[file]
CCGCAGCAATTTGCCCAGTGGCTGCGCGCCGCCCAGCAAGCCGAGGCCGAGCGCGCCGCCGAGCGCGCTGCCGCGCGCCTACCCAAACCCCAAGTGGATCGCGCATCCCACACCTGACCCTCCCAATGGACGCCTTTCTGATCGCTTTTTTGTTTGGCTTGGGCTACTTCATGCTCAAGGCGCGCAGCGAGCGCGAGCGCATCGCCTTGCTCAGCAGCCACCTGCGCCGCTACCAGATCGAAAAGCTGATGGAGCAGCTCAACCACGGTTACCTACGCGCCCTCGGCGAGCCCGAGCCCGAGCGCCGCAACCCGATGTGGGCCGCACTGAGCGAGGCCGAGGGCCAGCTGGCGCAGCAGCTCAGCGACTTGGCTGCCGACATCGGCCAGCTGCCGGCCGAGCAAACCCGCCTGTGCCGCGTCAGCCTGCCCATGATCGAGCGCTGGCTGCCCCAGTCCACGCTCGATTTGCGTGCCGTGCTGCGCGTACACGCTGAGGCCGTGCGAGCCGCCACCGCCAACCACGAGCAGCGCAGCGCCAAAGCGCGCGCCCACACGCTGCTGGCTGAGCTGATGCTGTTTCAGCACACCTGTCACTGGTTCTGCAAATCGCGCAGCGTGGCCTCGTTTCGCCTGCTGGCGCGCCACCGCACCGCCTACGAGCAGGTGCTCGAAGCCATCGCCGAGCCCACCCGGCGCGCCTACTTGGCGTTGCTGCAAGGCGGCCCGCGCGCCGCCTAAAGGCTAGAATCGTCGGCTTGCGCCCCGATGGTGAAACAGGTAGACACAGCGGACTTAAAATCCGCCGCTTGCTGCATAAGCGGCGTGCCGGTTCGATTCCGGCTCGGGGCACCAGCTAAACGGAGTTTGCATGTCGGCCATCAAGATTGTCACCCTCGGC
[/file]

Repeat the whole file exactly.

CCGCAGCAATTTGCCCAGTGGCTGCGCGCCGCCCAGCAAGCCGAGGCCGAGCGCGCCGCCGAGCGCGCTGCCGCGCGCCTACCCAAACCCCAAGTGGATCGCGCATCCCACACCTGACCCTCCCAATGGACGCCTTTCTGATCGCTTTTTTGTTTGGCTTGGGCTACTTCATGCTCAAGGCGCGCAGCGAGCGCGAGCGCATCGCCTTGCTCAGCAGCCACCTGCGCCGCTACCAGATCGAAAAGCTGATGGAGCAGCTCAACCACGGTTACCTACGCGCCCTCGGCGAGCCCGAGCCCGAGCGCCGCAACCCGATGTGGGCCGCACTGAGCGAGGCCGAGGGCCAGCTGGCGCAGCAGCTCAGCGACTTGGCTGCCGACATCGGCCAGCTGCCGGCCGAGCAAACCCGCCTGTGCCGCGTCAGCCTGCCCATGATCGAGCGCTGGCTGCCCCAGTCCACGCTCGATTTGCGTGCCGTGCTGCGCGTACACGCTGAGGCCGTGCGAGCCGCCACCGCCAACCACGAGCAGCGCAGCGCCAAAGCGCGCGCCCACACGCTGCTGGCTGAGCTGATGCTGTTTCAGCACACCTGTCACTGGTTCTGCAAATCGCGCAGCGTGGCCTCGTTTCGCCTGCTGGCGCGCCACCGCACCGCCTACGAGCAGGTGCTCGAAGCCATCGCCGAGCCCACCCGGCGCGCCTACTTGGCGTTGCTGCAAGGCGGCCCGCGCGCCGCCTAAAGGCTAGAATCGTCGGCTTGCGCCCCGATGGTGAAACAGGTAGACACAGCGGACTTAAAATCCGCCGCTTGCTGCATAAGCGGCGTGCCGGTTCGATTCCGGCTCGGGGCACCAGCTAAACGGAGTTTGCATGTCGGCCATCAAGATTGTCACCCTCGGC